This criterion humbly acknowledges that none of us are in extraordinary communion with the forces of nature. There is no revelation.

But what if we were to apply the scientific process to every part of our lives? Should we force our friends to go through various tests to certify their loyalty? Should we secretly and repeatedly conduct experiments on our partners’ to measure their fidelity? Should we not wake up from our beds in fear that our senses could be deceiving us on the existence of such a bed to wake from?

Even scientists receive their zeal and hunger for knowledge on the faith that the external world behaves un-arbitrarily, and eventually nature is fully understandable using reason and empirical knowledge alone.

Faith permeates our daily life and reason does not illuminate a great swathe of decisions that we make. Faith is necessary in maintaining relationships, keeping hope, taking courage, and simply getting out of bed.

So to what extent is faith acceptable? Is it really just a matter of degrees? Are we ‘enlightened’ rationalists merely on the same spectrum as the fundamentalist flat-Earthers, albeit slightly less laughable?

Surely there is a quantifiable demarcation as to when we should abandon faith. When is it necessary to act on faith alone, and when is it harmful and against our self-interests?

Some cool Minority Report gadgetry

via John

Science is hot


Tuesday, April 14, 2009

Flowchart: The Scientific Process

This flash driven flowchart by UCAL's Museum of Paleontology is an invaluable resource. This should be shown to every high school science student.

Science is not just a body of facts.


Atheism or Secular Humanism

Over at the Eye of Polyphemus, the blogger differentiates between straight up Atheism and Secular Humanism:

There is a simple way to decide whether one is an atheist or secular humanist. If you think the world would be a better place without religion, you are a secular humanist. You may call yourself just an atheist, but you are not. You have gone beyond a non belief in deities to a set of arguably cultish beliefs.

Leaving aside his claim of Secular Humanism being a cult, that differentiation is quite interesting.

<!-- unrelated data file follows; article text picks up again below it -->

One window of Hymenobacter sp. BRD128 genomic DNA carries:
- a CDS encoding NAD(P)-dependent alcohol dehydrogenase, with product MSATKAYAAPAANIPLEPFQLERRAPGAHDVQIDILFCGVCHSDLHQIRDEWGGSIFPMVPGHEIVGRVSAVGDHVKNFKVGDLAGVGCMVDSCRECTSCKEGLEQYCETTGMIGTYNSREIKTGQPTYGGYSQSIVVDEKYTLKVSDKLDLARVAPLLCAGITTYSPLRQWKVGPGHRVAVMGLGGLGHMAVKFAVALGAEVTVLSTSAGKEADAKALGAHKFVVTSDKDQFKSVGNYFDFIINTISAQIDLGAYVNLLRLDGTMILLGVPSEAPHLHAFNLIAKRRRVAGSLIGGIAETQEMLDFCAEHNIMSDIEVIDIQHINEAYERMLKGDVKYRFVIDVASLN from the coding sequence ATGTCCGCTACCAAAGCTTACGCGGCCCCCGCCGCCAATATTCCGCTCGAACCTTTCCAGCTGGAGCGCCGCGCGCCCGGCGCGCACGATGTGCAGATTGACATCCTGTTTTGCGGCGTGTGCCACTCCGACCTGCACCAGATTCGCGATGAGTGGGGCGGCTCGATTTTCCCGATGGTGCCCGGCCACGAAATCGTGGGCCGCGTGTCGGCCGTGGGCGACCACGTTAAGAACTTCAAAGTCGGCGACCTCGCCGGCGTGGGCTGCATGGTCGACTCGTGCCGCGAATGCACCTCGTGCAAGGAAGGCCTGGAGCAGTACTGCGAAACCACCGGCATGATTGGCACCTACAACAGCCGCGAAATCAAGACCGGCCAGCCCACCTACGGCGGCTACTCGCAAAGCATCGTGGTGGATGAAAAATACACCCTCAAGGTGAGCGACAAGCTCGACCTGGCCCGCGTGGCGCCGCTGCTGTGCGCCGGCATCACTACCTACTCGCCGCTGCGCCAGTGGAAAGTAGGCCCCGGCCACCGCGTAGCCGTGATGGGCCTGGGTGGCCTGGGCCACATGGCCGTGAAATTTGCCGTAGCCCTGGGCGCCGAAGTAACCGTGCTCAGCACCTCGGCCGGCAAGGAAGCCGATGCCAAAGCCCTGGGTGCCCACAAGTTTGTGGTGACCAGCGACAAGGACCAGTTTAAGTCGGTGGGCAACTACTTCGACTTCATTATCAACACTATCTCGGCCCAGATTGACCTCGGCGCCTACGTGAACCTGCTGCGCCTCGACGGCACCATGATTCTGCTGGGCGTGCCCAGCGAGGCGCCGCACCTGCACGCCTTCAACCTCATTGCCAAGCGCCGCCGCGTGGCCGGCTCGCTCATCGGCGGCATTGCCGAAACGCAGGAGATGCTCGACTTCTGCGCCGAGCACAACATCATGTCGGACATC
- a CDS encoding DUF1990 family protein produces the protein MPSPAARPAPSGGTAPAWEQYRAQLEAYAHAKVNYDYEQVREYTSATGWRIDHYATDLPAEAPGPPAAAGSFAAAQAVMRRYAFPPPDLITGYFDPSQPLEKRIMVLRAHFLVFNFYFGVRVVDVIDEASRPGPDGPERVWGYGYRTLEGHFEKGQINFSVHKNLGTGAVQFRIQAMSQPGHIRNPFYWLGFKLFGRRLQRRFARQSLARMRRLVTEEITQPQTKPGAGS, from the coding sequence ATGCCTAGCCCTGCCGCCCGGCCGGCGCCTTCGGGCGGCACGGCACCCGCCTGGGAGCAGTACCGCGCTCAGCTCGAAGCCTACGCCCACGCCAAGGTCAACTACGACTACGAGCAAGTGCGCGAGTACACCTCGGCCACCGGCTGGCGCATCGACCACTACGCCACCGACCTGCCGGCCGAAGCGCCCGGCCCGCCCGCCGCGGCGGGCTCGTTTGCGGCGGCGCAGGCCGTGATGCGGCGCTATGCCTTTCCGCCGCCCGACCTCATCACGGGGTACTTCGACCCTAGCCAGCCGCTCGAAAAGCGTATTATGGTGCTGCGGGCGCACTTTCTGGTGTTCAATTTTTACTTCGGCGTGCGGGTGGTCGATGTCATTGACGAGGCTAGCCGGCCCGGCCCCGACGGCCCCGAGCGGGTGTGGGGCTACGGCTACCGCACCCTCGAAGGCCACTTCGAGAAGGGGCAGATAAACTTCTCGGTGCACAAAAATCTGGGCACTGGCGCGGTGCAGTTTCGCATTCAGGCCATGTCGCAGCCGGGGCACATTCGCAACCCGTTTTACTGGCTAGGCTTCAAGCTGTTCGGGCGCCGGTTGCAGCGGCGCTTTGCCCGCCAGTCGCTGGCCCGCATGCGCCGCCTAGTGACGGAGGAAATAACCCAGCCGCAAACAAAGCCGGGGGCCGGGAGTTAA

I am a secular humanist, and I wish everyone else was too. Intellectually I understand the position that someone who believes in the supernatural cannot be trusted to make sound moral decisions in complex situations. The fact that there is even a stem-cell debate is evidence of this.

We are all aware of the ill-effects of religious belief, but there are also benefits. Is society on the whole better off without such superstition? Are we overestimating the rational capacity of humans?

I have personally witnessed someone very close to me seeking solace in religion when her child was seriously ill. Without her belief she would not have had the continual strength and hope to battle on through the great many hardships that were presented to her. Having seen such evidence of the benefits of faith, it is rather difficult for me to indulge myself in the righteous zeal of the Anti-Theists.

Thursday, April 09, 2009

Interesting Presentation

I like this format. You turn the page by going to the corner and flicking the mouse down.

Content is accurate, but a little one-sided.

So much for all that.

What happened to bi-partisanship?


Despite all the good the new administration has done, we cannot excuse this:

Happily this violation has shown that the many Bush critics are not shy of criticizing Obama for the same mistakes. Can the same even-handedness be expected from O'Reilly, Olbermann's counterpart at FOX?

Wednesday, April 08, 2009

People not Krugman

Simon Johnson,former Chief Economist of the International Monetary Fund and professor of Entrepreneurship at the Sloan School of Management at the Massachusetts Institute of Technology.

Q&A on the Geithner Plan by Brad DeLong, professor of economics at the University of California, Berkeley and a former Deputy Assistant Secretary of the United States Department of the Treasury in the Clinton Administration.

Joseph Stiglitz, Nobel Prize winning economist, professor at Columbia University. recipient of the John Bates Clark Medal, former Senior Vice President and Chief Economist of the World Bank.

Adam Posen
, deputy director of the Peterson Institute for International Economics in Washington.